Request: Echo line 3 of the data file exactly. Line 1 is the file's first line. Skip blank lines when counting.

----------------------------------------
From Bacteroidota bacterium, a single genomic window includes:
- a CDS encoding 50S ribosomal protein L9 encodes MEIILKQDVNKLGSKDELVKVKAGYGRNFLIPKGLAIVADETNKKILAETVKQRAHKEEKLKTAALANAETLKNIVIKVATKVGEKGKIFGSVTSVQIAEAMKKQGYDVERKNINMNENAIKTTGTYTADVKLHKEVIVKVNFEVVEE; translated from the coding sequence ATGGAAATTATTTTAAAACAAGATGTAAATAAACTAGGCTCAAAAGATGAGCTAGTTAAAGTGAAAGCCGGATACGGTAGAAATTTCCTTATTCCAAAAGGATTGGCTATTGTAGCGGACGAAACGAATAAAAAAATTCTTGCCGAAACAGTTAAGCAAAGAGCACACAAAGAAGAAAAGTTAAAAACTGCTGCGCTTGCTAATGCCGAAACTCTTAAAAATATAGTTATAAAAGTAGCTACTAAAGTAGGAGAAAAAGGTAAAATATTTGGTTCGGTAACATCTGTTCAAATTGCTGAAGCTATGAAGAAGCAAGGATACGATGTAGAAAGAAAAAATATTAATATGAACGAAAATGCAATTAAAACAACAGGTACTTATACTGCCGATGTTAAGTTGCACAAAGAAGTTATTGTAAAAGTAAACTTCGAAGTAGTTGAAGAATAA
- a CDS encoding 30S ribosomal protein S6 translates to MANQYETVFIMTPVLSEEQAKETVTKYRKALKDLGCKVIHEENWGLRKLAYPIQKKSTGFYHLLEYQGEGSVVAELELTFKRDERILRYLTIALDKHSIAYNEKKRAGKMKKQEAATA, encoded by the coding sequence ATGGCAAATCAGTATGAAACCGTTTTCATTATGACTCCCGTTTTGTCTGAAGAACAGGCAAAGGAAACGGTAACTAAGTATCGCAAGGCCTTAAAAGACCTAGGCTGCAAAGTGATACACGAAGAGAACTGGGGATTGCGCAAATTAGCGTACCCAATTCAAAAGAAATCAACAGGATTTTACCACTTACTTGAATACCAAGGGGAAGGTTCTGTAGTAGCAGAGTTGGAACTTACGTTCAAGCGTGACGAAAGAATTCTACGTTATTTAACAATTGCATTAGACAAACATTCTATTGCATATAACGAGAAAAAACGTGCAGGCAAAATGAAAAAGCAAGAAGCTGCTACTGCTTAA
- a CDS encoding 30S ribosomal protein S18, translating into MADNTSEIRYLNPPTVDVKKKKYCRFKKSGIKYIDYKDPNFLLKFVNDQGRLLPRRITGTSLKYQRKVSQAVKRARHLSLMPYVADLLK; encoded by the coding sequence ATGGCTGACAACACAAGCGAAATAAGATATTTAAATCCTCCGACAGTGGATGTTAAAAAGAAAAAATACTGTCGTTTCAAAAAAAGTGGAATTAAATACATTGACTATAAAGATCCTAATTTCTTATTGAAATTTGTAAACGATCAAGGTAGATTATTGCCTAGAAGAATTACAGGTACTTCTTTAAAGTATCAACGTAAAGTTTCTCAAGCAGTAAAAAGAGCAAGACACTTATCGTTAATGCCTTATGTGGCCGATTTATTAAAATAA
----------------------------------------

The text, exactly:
- a CDS encoding 30S ribosomal protein S6 translates to MANQYETVFIMTPVLSEEQAKETVTKYRKALKDLGCKVIHEENWGLRKLAYPIQKKSTGFYHLLEYQGEGSVVAELELTFKRDERILRYLTIALDKHSIAYNEKKRAGKMKKQEAATA, encoded by the coding sequence ATGGCAAATCAGTATGAAACCGTTTTCATTATGACTCCCGTTTTGTCTGAAGAACAGGCAAAGGAAACGGTAACTAAGTATCGCAAGGCCTTAAAAGACCTAGGCTGCAAAGTGATACACGAAGAGAACTGGGGATTGCGCAAATTAGCGTACCCAATTCAAAAGAAATCAACAGGATTTTACCACTTACTTGAATACCAAGGGGAAGGTTCTGTAGTAGCAGAGTTGGAACTTACGTTCAAGCGTGACGAAAGAATTCTACGTTATTTAACAATTGCATTAGACAAACATTCTATTGCATATAACGAGAAAAAACGTGCAGGCAAAATGAAAAAGCAAGAAGCTGCTACTGCTTAA